Get the latest updates as we post them — right on your browser

. Last Updated: 07/27/2016

Kids' Charity Tosses Guy Into Bonfire

For MTShona McGrahan, who baked gingerbread men for the charity event, throwing an effigy of Guy Fawkes into the fire.
Fireworks lit up the sky, guests drank mulled wine and munched on hot dogs, and a straw man burned on a bonfire.

The Action for Russia's Children charity brought one of the most quirky of British celebrations, Bonfire Night, to town on Saturday to raise funds for its projects.

The night commemorates a plot by 13 conspirators to blow up Parliament, and King James I with it, on Nov. 5, 1605. It takes its other name, Guy Fawkes Night, from one of the plotters, whose effigy -- the "guy" -- is placed atop bonfires to remember the plot's defeat.

Saturday was the 400th anniversary of the failed attack.

A large bonfire was built on a lakeside beach at Rosinka, a gated community west of Moscow, and a small crowd stood in a tight circle around it for warmth, as glowing embers floated in the air above them. Children in gloves and woolly hats played with slabs of ice from the partially frozen lake, and pop music blared from a stereo placed near two crowded food stalls.

People stood in lines leading up to the stalls, nibbling on gingerbread men handed by ARC assistants as they waited for hot dogs, soft drinks and mulled wine donated for the event. The cookies were baked by Shona McGrahan, a member of ARC's management committee.

"It's very pleasant. It's colder than the event last year, but that makes it nicer," said Simon Webster, a Rosinka resident from Britain, as he waited for a hot dog. ARC held a Bonfire Night last year as well.

The guy was unceremoniously dropped onto the bonfire at 5:30 p.m. An hour later, a throng of people clustered along wooden railings surrounding the lake to watch fireworks explode overhead. Appreciative "oohs" and "aahs" filled the chilly night air.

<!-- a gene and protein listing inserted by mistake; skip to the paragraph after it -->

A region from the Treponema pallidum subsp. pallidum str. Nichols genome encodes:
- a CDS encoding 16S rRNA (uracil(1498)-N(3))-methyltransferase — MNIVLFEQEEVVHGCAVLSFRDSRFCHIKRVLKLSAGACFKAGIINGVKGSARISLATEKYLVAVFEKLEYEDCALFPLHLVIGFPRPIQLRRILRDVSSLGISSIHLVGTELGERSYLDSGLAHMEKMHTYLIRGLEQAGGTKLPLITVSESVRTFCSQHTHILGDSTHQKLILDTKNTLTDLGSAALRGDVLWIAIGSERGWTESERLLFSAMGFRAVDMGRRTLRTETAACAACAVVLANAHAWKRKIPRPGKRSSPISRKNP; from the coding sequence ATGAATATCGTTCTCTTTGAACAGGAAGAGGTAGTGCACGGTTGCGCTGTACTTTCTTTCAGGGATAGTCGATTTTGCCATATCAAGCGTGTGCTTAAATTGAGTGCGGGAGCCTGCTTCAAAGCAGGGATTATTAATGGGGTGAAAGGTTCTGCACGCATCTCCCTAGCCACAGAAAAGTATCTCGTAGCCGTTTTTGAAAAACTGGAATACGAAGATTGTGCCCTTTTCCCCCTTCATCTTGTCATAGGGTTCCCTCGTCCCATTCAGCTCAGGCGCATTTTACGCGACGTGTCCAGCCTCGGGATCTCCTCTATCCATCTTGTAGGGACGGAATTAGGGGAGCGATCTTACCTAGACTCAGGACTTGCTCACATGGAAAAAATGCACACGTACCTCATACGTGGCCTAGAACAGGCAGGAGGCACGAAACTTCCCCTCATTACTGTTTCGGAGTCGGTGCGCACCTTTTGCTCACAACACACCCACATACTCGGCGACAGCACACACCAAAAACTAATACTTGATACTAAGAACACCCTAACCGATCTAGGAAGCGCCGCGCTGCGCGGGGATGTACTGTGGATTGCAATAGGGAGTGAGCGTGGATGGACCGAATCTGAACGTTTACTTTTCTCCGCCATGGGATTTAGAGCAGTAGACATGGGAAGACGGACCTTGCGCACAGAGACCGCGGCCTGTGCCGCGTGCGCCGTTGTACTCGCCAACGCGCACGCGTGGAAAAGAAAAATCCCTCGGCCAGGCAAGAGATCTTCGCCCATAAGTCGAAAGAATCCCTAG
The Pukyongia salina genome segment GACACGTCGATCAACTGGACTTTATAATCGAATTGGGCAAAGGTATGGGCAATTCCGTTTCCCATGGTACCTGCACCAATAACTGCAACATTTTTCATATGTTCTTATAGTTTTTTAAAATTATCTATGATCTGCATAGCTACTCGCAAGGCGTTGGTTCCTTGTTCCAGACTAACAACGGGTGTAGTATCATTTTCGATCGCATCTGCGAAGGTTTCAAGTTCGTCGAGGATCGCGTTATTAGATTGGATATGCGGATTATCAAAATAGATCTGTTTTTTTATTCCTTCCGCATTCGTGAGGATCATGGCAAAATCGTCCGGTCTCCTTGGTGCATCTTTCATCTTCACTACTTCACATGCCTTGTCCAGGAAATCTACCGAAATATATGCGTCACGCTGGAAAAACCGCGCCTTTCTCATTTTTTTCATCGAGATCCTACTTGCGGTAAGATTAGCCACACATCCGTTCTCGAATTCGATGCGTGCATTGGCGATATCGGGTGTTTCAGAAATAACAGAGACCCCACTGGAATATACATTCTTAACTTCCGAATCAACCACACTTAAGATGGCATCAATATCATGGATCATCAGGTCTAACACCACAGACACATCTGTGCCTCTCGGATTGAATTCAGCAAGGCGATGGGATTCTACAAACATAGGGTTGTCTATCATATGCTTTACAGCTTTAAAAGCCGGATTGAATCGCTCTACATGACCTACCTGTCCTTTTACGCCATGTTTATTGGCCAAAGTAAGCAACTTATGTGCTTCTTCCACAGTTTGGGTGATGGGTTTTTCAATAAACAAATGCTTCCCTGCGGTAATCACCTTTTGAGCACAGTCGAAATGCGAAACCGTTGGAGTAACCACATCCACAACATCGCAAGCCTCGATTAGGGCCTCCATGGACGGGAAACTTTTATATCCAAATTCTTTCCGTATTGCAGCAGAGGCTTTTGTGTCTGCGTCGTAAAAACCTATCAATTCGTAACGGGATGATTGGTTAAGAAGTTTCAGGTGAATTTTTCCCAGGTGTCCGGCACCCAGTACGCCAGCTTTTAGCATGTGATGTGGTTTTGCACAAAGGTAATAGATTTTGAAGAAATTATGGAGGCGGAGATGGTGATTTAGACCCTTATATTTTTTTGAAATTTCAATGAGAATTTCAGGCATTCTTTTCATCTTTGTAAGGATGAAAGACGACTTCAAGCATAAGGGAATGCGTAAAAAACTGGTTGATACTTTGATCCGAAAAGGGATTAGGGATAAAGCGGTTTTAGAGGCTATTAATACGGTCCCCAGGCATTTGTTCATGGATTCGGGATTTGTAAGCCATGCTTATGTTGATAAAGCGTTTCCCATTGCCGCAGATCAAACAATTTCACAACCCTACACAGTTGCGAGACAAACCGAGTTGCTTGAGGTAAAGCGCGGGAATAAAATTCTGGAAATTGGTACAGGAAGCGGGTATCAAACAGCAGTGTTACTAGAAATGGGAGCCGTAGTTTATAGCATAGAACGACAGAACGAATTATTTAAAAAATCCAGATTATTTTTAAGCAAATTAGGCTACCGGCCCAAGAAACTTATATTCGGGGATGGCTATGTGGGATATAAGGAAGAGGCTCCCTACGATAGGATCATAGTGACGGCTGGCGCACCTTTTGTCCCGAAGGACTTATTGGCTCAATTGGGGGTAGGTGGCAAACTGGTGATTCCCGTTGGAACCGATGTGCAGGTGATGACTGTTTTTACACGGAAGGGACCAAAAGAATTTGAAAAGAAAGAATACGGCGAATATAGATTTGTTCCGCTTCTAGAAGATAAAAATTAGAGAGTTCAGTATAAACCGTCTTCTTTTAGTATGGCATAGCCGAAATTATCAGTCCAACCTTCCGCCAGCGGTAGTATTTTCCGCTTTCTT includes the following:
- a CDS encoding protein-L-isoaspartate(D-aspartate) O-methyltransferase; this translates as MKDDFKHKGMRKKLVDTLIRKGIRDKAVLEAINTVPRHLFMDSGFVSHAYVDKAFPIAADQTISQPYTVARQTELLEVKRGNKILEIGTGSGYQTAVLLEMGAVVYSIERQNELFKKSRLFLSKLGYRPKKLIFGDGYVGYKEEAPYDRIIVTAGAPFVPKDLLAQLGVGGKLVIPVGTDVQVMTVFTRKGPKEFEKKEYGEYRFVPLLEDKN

Susie Latta, a member of ARC's management committee, said the bonfire raised about $5,000 for ARC, a British-registered organization that supports 11 projects in Moscow, including a therapy center that helps children with severe learning disabilities and a fund that assists impoverished single-parent families.

While Saturday's attendees knew that the bonfire was for charity, some in the international crowd were unaware of the historical event it commemorated.

Thomas Gaskin, 11, originally from Britain, was able to reel off the names of all 13 conspirators: Thomas Bates, Robert Catesby, Sir Everard Digby, Guy Fawkes, John Grant, Robert Keyes, Thomas Percy, Ambrose Rookwood, Francis Tresham, Robert Wintour, Thomas Wintour, Jack Wright and Kit Wright.

But Katja Klebingat, also 11, from Germany, was less certain about the night's significance.

"I don't know what it is. I'm just here because everyone else is. But it's really fun," she said.

Tim Waits, a British oil worker, took a more irreverent view. "I don't know whether we're celebrating the fact that the plotters were found out or that someone tried to kill the king in the first place," Waits said, grinning.

Susie Latta can be contacted by telephone at 956-7463 or e-mail at More information about Action for Russia's Children can be found at